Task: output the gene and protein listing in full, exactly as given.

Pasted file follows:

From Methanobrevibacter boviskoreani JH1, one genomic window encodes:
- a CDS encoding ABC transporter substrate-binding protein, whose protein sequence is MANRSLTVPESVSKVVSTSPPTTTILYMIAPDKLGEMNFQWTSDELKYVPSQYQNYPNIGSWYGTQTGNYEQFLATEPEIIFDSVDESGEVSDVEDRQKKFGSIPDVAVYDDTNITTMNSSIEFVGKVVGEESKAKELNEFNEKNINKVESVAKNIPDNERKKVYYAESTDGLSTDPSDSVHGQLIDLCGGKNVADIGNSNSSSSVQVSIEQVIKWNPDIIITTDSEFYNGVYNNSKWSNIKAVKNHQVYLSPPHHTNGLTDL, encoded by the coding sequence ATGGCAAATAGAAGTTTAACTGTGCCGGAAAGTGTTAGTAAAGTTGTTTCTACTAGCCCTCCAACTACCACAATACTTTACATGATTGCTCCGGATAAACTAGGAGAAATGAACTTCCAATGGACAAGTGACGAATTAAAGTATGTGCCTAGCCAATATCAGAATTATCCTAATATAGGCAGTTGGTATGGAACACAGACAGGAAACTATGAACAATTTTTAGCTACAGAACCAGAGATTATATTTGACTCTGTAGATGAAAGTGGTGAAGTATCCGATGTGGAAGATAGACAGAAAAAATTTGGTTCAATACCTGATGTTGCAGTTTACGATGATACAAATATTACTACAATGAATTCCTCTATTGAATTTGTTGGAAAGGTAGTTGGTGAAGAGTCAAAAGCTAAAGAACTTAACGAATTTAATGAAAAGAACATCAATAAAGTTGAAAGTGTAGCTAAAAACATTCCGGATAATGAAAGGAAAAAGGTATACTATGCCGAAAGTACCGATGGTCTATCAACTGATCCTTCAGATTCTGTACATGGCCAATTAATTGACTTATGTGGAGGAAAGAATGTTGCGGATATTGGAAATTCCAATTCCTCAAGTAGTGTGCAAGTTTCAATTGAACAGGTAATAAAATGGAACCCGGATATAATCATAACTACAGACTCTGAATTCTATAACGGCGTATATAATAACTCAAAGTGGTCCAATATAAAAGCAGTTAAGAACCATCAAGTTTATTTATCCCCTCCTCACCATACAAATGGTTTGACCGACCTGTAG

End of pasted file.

From Methanobrevibacter boviskoreani JH1, one genomic window encodes:
- a CDS encoding ABC transporter substrate-binding protein, whose protein sequence is MANRSLTVPESVSKVVSTSPPTTTILYMIAPDKLGEMNFQWTSDELKYVPSQYQNYPNIGSWYGTQTGNYEQFLATEPEIIFDSVDESGEVSDVEDRQKKFGSIPDVAVYDDTNITTMNSSIEFVGKVVGEESKAKELNEFNEKNINKVESVAKNIPDNERKKVYYAESTDGLSTDPSDSVHGQLIDLCGGKNVADIGNSNSSSSVQVSIEQVIKWNPDIIITTDSEFYNGVYNNSKWSNIKAVKNHQVYLSPPHHTNGLTDL, encoded by the coding sequence ATGGCAAATAGAAGTTTAACTGTGCCGGAAAGTGTTAGTAAAGTTGTTTCTACTAGCCCTCCAACTACCACAATACTTTACATGATTGCTCCGGATAAACTAGGAGAAATGAACTTCCAATGGACAAGTGACGAATTAAAGTATGTGCCTAGCCAATATCAGAATTATCCTAATATAGGCAGTTGGTATGGAACACAGACAGGAAACTATGAACAATTTTTAGCTACAGAACCAGAGATTATATTTGACTCTGTAGATGAAAGTGGTGAAGTATCCGATGTGGAAGATAGACAGAAAAAATTTGGTTCAATACCTGATGTTGCAGTTTACGATGATACAAATATTACTACAATGAATTCCTCTATTGAATTTGTTGGAAAGGTAGTTGGTGAAGAGTCAAAAGCTAAAGAACTTAACGAATTTAATGAAAAGAACATCAATAAAGTTGAAAGTGTAGCTAAAAACATTCCGGATAATGAAAGGAAAAAGGTATACTATGCCGAAAGTACCGATGGTCTATCAACTGATCCTTCAGATTCTGTACATGGCCAATTAATTGACTTATGTGGAGGAAAGAATGTTGCGGATATTGGAAATTCCAATTCCTCAAGTAGTGTGCAAGTTTCAATTGAACAGGTAATAAAATGGAACCCGGATATAATCATAACTACAGACTCTGAATTCTATAACGGCGTATATAATAACTCAAAGTGGTCCAATATAAAAGCAGTTAAGAACCATCAAGTTTATTTATCCCCTCCTCACCATACAAATGGTTTGACCGACCTGTAG